Do you ever think about what dish you would try to beat Bobby Flay with, had you another chance to go up against him?

I still believe my dish was a winner, but the judges were very classical so in the end my dish did not have a chance in their minds. Although I am a chef, I have a huge passion for desserts and some very strong pastry skills. Bobby does not do dessert – I think I could totally beat him with my Soufflé.

You’ve also competed in ‘Chopped’, and ‘Rewrapped’. It’s not every day you have a full audience and cameras following you around in the kitchen! What was it like trying to focus on your dishes with everything going on around you?

The scariest part on both shows is your “entrance.” It’s the first thing you tape, and your nerves are already running high; they want you to have all this energy and confidence. You totally feel awkward and have no idea how it is going to come across until you’re sitting watching the show with everyone else. In ‘Rewrapped’ I threw a punch, which my niece and nephews totally make me fun of me for, its become my signature move! Once you start cooking and the camera rolls that’s when you get into your comfort zone – but the clock is fast, it is crazy how quickly 20 minutes goes!  And then when you’re done, you of course replay everything in your head of the should-haves and could-haves.

Congratulations on the big win on your episode of ‘Rewrapped!’ You wowed with a delicious spice cake that had to incorporate IMG_4065Chef Boyardee’s Beef Ravioli; it is so impressive how you were able to make a dinner staple into a dessert! Do you think it is possible to marry any two ingredients with a successful result?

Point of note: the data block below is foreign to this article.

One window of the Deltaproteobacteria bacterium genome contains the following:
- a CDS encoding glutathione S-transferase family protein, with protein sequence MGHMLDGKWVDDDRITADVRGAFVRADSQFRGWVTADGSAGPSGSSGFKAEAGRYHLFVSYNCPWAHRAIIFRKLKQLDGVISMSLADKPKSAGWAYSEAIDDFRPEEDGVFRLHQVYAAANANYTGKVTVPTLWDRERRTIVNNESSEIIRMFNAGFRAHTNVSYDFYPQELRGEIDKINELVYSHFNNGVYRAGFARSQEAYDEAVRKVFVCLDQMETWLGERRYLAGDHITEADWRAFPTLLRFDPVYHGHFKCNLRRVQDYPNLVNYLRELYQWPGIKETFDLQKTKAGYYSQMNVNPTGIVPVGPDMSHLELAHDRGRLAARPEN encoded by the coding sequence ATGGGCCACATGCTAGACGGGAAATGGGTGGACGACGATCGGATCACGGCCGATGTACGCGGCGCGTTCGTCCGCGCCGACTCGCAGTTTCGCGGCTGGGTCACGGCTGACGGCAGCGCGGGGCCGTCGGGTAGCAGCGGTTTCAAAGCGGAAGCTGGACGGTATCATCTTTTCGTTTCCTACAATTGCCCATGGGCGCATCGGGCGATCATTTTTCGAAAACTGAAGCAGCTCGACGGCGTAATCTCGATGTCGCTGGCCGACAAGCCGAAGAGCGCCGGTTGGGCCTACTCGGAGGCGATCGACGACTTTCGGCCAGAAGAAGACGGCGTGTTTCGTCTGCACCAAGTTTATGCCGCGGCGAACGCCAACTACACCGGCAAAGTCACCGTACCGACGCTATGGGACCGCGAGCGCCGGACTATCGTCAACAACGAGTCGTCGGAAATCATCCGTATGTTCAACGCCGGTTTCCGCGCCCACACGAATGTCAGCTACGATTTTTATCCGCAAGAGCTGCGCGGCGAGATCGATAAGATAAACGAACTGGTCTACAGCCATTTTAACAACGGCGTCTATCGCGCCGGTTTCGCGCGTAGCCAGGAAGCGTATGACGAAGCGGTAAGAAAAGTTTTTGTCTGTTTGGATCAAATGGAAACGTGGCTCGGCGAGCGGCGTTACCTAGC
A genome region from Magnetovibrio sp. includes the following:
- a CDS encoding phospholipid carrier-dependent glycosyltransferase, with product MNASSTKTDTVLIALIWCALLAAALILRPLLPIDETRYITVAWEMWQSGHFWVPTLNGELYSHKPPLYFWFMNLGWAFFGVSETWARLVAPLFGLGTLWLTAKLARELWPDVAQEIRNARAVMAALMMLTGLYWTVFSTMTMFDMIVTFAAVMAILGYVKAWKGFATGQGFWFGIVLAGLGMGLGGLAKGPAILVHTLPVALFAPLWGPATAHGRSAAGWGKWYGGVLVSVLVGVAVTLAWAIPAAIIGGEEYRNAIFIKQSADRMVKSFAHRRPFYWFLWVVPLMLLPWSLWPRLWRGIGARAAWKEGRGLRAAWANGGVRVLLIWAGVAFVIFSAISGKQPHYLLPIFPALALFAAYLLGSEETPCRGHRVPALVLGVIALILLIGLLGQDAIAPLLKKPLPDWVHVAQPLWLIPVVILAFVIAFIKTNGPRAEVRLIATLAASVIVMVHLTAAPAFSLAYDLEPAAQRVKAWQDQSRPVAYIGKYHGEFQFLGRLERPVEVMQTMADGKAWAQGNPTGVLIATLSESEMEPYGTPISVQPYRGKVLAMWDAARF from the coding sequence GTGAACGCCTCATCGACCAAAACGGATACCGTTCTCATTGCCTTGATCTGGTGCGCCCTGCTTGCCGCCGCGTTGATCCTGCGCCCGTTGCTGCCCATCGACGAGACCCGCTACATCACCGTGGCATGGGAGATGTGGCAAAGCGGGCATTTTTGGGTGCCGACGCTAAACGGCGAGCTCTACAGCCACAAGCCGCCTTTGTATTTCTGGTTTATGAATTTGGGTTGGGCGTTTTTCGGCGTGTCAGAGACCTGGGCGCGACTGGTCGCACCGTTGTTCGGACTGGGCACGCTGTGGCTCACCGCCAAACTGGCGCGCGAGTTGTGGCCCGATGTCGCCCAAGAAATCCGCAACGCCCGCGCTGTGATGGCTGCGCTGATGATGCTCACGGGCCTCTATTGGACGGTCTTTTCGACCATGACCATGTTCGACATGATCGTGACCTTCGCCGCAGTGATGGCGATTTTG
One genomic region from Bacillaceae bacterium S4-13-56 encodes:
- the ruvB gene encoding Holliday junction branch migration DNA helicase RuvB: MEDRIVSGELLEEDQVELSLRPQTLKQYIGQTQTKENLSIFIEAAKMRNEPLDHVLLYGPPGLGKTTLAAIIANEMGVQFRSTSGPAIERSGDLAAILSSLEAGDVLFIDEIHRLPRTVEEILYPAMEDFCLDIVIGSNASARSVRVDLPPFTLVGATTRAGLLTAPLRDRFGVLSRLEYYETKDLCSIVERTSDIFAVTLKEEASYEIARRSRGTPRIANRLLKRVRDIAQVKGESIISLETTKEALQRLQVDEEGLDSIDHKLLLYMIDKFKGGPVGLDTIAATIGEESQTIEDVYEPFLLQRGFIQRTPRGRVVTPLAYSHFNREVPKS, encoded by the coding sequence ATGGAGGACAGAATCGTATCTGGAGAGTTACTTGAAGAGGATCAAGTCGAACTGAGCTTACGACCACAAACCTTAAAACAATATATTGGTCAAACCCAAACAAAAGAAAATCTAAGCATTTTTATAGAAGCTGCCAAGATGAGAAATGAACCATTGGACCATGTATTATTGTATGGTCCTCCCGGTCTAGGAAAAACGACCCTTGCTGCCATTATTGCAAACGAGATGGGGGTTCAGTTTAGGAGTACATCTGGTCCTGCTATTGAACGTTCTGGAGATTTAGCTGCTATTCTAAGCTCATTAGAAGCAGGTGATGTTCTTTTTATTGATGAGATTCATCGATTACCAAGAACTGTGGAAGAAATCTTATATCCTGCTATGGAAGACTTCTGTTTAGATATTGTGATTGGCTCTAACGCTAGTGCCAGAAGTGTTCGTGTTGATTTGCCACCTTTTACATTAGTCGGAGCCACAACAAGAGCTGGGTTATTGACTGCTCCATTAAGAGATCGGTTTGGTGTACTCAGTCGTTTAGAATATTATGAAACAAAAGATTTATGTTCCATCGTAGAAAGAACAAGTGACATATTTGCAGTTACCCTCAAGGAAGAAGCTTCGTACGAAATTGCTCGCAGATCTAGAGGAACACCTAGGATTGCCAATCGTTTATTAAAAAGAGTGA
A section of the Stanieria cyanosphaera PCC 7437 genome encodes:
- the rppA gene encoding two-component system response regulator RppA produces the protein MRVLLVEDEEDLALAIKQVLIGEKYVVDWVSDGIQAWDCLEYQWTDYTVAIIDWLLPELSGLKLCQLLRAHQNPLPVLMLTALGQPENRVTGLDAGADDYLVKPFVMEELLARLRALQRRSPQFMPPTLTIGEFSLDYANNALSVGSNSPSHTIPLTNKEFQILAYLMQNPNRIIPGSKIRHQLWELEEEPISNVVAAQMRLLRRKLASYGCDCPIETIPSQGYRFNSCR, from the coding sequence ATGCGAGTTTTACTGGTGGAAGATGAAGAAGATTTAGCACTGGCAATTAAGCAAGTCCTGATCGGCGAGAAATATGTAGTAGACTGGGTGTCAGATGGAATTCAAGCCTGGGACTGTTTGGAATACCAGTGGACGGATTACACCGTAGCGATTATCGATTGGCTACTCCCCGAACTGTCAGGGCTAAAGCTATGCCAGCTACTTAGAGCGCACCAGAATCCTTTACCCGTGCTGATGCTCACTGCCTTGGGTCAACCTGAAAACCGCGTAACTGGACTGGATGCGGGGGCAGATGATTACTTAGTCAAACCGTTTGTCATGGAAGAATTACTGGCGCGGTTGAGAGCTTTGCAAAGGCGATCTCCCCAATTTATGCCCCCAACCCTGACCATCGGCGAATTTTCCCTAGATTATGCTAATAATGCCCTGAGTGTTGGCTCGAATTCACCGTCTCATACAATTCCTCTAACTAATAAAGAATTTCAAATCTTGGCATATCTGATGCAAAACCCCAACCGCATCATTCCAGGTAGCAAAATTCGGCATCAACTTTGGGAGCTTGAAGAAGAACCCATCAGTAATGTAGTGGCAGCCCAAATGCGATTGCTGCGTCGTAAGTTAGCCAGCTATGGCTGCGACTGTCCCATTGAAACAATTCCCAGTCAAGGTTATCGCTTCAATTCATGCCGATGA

Thank you so much – I felt very confident with my spice cake. I know it sounds awful on paper, but it really is delicious. Why it worked was because the raviolis actually very much mimicked the applesauce I traditionally put in this cake. If I did not have my culinary base of knowledge, I would not understand the science behind the baking; I also thought the molasses would be a great camouflage for the beef taste.  But no I do not think you can marry any two ingredients together – trust me, I have had plenty of failures but that is how you learn.

Academe has an impressive list of seafood delicacies; Lobster Lo’ Maine, Citrus Crab Ravioli and Lobster White Pizza with Truffle Oil Drizzle (Yum!) to name a few. Do you have any quick tips for home cooks who want to become more comfortable with combining their everyday meals with seafood?